Editor’s Note: This is a guest post by Ellen Michaels Presents
The volume of communications supporting a yearly event or conference typically follows a bell-curve shaped cycle. Typically general event announcements, save-the-date notifications and early registration discounts start ramping up a few months before the event. These general invitations are supplemented with more detail about the event content, calendar, and featured speakers/discussions as the event nears.
This flurry of activity hits a high right as the communications segue from pre-event notices to actual real-time reports that center on updates and progress about the progression of the event or conference itself. Press coverage and blogs or Tweets from conference reviewers and attendees add to this spike in activity. Once the event is over and everyone goes home, coverage ceases and typically is shut down with a fairly simple reminder of the dates for next year’s event.
Doesn’t it seem like a waste to lose the energy and attention generated in the communication storm simply because the event has passed? Event planners work so hard to get time and attention to their event that it doesn’t seem logical to let communications with all of those engaged participants suddenly go dormant until the cycle begins again.
A newsletter may be the way to even out this communication curve throughout the year and even change seasonal participants into a community that is involved on a year-round basis.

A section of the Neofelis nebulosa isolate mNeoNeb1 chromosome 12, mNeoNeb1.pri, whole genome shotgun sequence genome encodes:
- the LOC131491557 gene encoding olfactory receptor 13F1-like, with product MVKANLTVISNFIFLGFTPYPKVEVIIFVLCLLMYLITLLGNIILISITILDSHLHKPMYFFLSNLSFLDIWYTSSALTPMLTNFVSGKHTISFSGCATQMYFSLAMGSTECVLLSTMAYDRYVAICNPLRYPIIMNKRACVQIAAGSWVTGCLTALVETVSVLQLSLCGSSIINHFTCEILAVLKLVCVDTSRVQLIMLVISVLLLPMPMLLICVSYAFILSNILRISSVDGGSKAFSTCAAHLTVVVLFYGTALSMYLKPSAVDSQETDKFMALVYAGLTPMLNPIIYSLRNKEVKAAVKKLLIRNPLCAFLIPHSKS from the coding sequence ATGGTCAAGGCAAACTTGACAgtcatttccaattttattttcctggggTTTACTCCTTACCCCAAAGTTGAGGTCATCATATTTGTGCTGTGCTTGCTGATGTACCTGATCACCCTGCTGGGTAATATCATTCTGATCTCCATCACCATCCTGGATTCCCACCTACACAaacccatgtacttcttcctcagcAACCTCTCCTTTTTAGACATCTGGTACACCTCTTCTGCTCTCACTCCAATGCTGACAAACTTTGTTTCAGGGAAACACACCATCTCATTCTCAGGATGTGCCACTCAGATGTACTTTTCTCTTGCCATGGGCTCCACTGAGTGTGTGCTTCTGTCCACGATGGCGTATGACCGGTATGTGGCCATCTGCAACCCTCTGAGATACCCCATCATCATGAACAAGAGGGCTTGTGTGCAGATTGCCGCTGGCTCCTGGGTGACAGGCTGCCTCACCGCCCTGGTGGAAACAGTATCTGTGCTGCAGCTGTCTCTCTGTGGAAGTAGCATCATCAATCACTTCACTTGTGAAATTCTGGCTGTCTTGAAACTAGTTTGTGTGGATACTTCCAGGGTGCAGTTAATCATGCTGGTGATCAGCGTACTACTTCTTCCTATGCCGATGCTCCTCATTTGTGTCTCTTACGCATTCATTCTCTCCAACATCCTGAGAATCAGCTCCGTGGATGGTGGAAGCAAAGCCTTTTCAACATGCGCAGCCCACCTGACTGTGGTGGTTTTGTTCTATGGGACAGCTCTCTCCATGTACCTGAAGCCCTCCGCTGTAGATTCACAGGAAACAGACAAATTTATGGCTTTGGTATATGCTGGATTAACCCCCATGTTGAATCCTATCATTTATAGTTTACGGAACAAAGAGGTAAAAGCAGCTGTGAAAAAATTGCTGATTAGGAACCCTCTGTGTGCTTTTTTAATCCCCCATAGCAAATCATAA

A carefully crafted newsletter can:
- Increase customer loyalty. People like to feel in-the-know and connected to the inside scoop. Recognizing past participants by sharing information on a regular basis reminds them that they are recognized as a senior member of the group of attendees and keeps your event on their list of core work activities.
- Inspire past attendees. Many people appreciate receiving useful, insightful industry information. Useful information sent to the right audience is likely to be passed along, effectively growing your potential audience, community, and future attendees. Key point here is “useful information” do not use your newsletter as just an advertisement. Be relevant.
- Serve as a friendly reminder about you and your event. Bringing news related to your event along with a link to your website allows you to reach out to your audience instead of waiting for them to come to you. Effective reminders will ensure that past attendees proactively include your event in their travel calendar and budget for the next year.
Consider using a newsletter with fresh and useful event-related content to help upgrade your annual event and into a year-round engagement. If you would like to learn more about this or speak with a professional event management company feel free to visit the Ellen Michaels Presents website.
photo credit: Yandle